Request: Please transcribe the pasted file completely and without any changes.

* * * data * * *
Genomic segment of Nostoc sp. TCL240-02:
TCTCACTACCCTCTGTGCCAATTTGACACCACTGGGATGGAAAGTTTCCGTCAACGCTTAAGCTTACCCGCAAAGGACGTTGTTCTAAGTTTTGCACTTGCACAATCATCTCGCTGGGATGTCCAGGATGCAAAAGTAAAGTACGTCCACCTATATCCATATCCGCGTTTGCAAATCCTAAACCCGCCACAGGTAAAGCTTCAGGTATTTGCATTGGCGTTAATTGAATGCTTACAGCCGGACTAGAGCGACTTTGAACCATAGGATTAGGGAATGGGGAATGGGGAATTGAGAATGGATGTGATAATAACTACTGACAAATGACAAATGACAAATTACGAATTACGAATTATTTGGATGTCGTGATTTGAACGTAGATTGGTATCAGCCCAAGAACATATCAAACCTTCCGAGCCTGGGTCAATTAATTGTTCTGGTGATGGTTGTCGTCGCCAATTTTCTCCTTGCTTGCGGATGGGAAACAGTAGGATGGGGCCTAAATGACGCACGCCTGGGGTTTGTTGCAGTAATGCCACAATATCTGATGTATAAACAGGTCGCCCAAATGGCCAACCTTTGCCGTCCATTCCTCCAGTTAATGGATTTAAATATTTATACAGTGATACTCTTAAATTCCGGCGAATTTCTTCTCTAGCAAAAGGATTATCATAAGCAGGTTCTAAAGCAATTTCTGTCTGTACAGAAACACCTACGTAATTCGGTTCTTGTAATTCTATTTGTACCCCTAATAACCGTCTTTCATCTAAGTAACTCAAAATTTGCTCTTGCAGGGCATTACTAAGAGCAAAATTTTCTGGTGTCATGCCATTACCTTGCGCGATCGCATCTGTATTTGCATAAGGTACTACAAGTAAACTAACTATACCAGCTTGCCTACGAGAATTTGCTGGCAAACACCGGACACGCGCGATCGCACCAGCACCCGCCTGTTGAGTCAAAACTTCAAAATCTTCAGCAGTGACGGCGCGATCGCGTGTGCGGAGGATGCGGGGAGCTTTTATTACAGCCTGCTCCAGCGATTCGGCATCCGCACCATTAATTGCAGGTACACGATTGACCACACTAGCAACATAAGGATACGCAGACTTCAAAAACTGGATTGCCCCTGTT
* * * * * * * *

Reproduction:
Genomic segment of Nostoc sp. TCL240-02:
TCTCACTACCCTCTGTGCCAATTTGACACCACTGGGATGGAAAGTTTCCGTCAACGCTTAAGCTTACCCGCAAAGGACGTTGTTCTAAGTTTTGCACTTGCACAATCATCTCGCTGGGATGTCCAGGATGCAAAAGTAAAGTACGTCCACCTATATCCATATCCGCGTTTGCAAATCCTAAACCCGCCACAGGTAAAGCTTCAGGTATTTGCATTGGCGTTAATTGAATGCTTACAGCCGGACTAGAGCGACTTTGAACCATAGGATTAGGGAATGGGGAATGGGGAATTGAGAATGGATGTGATAATAACTACTGACAAATGACAAATGACAAATTACGAATTACGAATTATTTGGATGTCGTGATTTGAACGTAGATTGGTATCAGCCCAAGAACATATCAAACCTTCCGAGCCTGGGTCAATTAATTGTTCTGGTGATGGTTGTCGTCGCCAATTTTCTCCTTGCTTGCGGATGGGAAACAGTAGGATGGGGCCTAAATGACGCACGCCTGGGGTTTGTTGCAGTAATGCCACAATATCTGATGTATAAACAGGTCGCCCAAATGGCCAACCTTTGCCGTCCATTCCTCCAGTTAATGGATTTAAATATTTATACAGTGATACTCTTAAATTCCGGCGAATTTCTTCTCTAGCAAAAGGATTATCATAAGCAGGTTCTAAAGCAATTTCTGTCTGTACAGAAACACCTACGTAATTCGGTTCTTGTAATTCTATTTGTACCCCTAATAACCGTCTTTCATCTAAGTAACTCAAAATTTGCTCTTGCAGGGCATTACTAAGAGCAAAATTTTCTGGTGTCATGCCATTACCTTGCGCGATCGCATCTGTATTTGCATAAGGTACTACAAGTAAACTAACTATACCAGCTTGCCTACGAGAATTTGCTGGCAAACACCGGACACGCGCGATCGCACCAGCACCCGCCTGTTGAGTCAAAACTTCAAAATCTTCAGCAGTGACGGCGCGATCGCGTGTGCGGAGGATGCGGGGAGCTTTTATTACAGCCTGCTCCAGCGATTCGGCATCCGCACCATTAATTGCAGGTACACGATTGACCACACTAGCAACATAAGGATACGCAGACTTCAAAAACTGGATTGCCCCTGTT